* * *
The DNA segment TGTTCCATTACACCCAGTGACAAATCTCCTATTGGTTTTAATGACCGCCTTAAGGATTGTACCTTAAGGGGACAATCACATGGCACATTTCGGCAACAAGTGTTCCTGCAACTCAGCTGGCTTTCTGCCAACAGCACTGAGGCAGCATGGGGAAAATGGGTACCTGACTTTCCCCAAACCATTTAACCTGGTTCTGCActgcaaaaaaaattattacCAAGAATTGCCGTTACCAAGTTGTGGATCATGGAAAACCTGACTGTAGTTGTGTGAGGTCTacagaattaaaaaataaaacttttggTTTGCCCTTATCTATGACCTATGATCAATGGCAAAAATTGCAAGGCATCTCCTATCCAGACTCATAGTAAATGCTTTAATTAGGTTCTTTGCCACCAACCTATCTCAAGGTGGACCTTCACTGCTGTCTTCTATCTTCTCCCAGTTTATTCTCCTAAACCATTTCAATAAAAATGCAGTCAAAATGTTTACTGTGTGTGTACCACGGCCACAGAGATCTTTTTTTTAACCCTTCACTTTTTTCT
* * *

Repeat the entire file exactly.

The DNA segment TGTTCCATTACACCCAGTGACAAATCTCCTATTGGTTTTAATGACCGCCTTAAGGATTGTACCTTAAGGGGACAATCACATGGCACATTTCGGCAACAAGTGTTCCTGCAACTCAGCTGGCTTTCTGCCAACAGCACTGAGGCAGCATGGGGAAAATGGGTACCTGACTTTCCCCAAACCATTTAACCTGGTTCTGCActgcaaaaaaaattattacCAAGAATTGCCGTTACCAAGTTGTGGATCATGGAAAACCTGACTGTAGTTGTGTGAGGTCTacagaattaaaaaataaaacttttggTTTGCCCTTATCTATGACCTATGATCAATGGCAAAAATTGCAAGGCATCTCCTATCCAGACTCATAGTAAATGCTTTAATTAGGTTCTTTGCCACCAACCTATCTCAAGGTGGACCTTCACTGCTGTCTTCTATCTTCTCCCAGTTTATTCTCCTAAACCATTTCAATAAAAATGCAGTCAAAATGTTTACTGTGTGTGTACCACGGCCACAGAGATCTTTTTTTTAACCCTTCACTTTTTTCT